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Save Early and Save Consistently if You Want to be Financially Prepared for Retirement

Early in your career is the best time to begin saving for retirement. The more consistent your savings habits, the more comfortable you’ll be in your golden years.

By Jim Chapman, Director, Wells Fargo Institutional Retirement and Trust

Young employees might view putting aside money for retirement as something that’s too difficult to do. It’s something they believe can be done later, since the retirement date is so far away. But just the opposite is true. Simply enrolling in the plan at a young age and having those payroll deductions accrue in a pre-tax savings account is a solid strategy for starting down the path of saving for retirement.

Results from our latest Wells Fargo Retirement Study show the difference this approach can make. Workers ages 55 to 59 who began contributing to a retirement plan at an average age of 31 had amassed a median of $150,000 toward their goal of a median of $500,000, three times as much as what workers in their 60s or older had saved, who started saving at an average age of 37. Six more years of savings made a significant impact, something that really stood out to me. It reinforces something our industry is well aware of, the concept of employees using time to their advantage. Younger workers who have “time on their side” shouldn’t squander this gift that some longer-tenured workers may envy.

Many companies we work with, recognizing the impact of savings over time, have added an automatic enrollment feature to workplace plans. New employees joining the company are automatically in the plan at a starting percentage, unless they opt out. It’s one of many strategies that should pay dividends for generations of workers saving for retirement in a 401(k) plan or equivalent plan.

This strategy also creates an environment for consistent savings, another key contributor to success in saving for retirement. Of those responding to our 2015 retirement study, 45 percent of workers 40 or older and 47 percent of retirees told us they had started saving for retirement from the first day they began working. This group of workers 40 or older who kept saving throughout their careers have amassed a median of $160,000 in retirement savings, exactly $100,000 more than workers who have not consistently saved. We were pleased to see that income level didn’t deter people from consistently saving. In our study, 31 percent of those saving for retirement from the beginning earned less than $50,000 a year.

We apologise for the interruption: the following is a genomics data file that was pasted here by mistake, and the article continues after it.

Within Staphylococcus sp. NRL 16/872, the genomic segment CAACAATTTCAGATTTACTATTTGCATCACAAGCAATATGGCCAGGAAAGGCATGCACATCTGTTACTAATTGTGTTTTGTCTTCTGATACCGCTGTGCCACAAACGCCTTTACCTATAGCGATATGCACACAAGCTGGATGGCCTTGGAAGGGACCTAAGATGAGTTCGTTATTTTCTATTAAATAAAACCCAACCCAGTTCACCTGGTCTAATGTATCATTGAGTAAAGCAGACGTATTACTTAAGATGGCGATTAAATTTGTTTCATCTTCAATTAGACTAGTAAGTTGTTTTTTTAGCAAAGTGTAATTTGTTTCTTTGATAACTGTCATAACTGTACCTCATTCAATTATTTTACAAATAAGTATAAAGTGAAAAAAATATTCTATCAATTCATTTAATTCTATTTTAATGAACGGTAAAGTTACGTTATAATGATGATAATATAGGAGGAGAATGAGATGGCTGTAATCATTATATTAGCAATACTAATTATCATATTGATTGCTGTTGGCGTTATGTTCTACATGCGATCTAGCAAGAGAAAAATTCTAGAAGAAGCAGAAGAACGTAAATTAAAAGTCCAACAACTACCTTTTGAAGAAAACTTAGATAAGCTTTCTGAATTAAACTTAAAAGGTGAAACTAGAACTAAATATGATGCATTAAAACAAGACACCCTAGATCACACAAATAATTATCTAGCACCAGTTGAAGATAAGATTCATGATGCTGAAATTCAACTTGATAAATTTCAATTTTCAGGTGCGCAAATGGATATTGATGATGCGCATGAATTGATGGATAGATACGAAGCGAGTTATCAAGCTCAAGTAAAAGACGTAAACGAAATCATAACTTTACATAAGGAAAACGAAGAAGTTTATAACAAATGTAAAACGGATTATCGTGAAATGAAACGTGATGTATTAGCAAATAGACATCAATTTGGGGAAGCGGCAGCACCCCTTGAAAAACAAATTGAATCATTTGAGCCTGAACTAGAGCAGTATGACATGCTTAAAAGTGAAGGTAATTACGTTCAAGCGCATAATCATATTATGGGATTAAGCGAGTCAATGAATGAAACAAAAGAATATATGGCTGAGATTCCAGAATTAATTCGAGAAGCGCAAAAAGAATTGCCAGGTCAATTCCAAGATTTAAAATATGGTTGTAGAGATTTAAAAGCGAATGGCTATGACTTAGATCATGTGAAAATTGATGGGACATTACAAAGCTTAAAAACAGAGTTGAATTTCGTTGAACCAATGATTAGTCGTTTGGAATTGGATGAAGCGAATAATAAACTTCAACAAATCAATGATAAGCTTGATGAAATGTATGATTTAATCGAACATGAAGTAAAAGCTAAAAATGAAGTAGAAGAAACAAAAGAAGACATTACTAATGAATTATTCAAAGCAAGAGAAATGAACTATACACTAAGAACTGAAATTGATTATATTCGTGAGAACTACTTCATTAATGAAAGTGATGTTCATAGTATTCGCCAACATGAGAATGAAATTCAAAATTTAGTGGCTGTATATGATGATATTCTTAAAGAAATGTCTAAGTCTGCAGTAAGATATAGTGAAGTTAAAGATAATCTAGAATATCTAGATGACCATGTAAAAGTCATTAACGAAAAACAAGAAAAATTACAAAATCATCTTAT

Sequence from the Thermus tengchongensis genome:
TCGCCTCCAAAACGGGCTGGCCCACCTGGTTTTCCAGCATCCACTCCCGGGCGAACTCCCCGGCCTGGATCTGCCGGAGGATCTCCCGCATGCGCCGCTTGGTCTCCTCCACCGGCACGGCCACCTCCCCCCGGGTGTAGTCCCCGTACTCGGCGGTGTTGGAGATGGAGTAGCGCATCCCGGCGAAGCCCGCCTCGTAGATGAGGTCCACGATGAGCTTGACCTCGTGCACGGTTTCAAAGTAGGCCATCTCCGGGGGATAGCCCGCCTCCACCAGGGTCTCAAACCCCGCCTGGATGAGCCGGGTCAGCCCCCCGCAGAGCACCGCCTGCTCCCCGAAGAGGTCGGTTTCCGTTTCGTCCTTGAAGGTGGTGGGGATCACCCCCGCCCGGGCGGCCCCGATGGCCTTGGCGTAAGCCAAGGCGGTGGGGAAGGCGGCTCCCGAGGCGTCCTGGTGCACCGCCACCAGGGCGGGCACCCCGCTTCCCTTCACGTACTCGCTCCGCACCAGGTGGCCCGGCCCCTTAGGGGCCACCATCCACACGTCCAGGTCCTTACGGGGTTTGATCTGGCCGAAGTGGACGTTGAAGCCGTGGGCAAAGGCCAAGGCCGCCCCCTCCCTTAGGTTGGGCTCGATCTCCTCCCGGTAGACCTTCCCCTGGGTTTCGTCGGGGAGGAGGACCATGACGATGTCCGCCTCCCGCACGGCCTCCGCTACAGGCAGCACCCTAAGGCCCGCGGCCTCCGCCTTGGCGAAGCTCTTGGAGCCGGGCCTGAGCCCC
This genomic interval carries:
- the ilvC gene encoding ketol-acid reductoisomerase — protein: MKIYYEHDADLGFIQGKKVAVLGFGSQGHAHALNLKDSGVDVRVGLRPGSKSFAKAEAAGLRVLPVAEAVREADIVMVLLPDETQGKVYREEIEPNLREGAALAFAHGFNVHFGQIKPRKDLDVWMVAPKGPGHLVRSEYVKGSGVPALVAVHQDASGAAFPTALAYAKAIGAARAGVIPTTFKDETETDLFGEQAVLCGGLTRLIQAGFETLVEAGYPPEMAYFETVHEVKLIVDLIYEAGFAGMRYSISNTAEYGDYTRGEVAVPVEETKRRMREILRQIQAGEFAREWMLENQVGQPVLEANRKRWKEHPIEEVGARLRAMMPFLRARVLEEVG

Consistent savers in our study also shared they had a healthier outlook: 71 percent believe they will have enough saved for a comfortable retirement and only 28 percent plan to heavily rely on Social Security.

I would also advocate that saving consistently also means leaving that savings alone. As dollars grow in a workplace retirement plan, it can be tempting to withdraw some of it for today’s expenses. There are significant penalties that come with early withdrawals. Not only will you lose out on that pre-tax money saved for retirement, but many people in this situation also stop contributing to their retirement plan. That means you’re losing out two different ways.

People without a workplace savings plan can still be consistent savers. Subject to eligibility requirements, you can set up an automatic savings program and make systematic contributions up to $5,500 annually to either a Roth IRA (with after-tax dollars) or traditional IRA (with pre-tax dollars). Consider this: Annual contributions of $5,500 become $110,000 in 20 years!

Some retirement savings tips

Here are some other steps to foster consistent retirement savings:

    • Use the tools available in your plan. If your workplace plan includes an employer match, work hard to contribute enough to take full advantage of it.
    • If you have access to a workplace savings plan but haven’t started contributing, enroll today.
    • Individuals contributing to a workplace plan should consider increasing their contribution amount by 1 percent each year.
    • Most plans allow workers over the age of 50 in a 401(k) plan to make catch-up contributions up to $6,000 each year, on top of the $18,000 annual deferral savings limit for all workplace plans. That’s a great way to maximize savings as retirement draws closer.

Jim Chapman is the director of Wells Fargo’s Institutional Retirement and Trust group in Houston. He is based in Houston.

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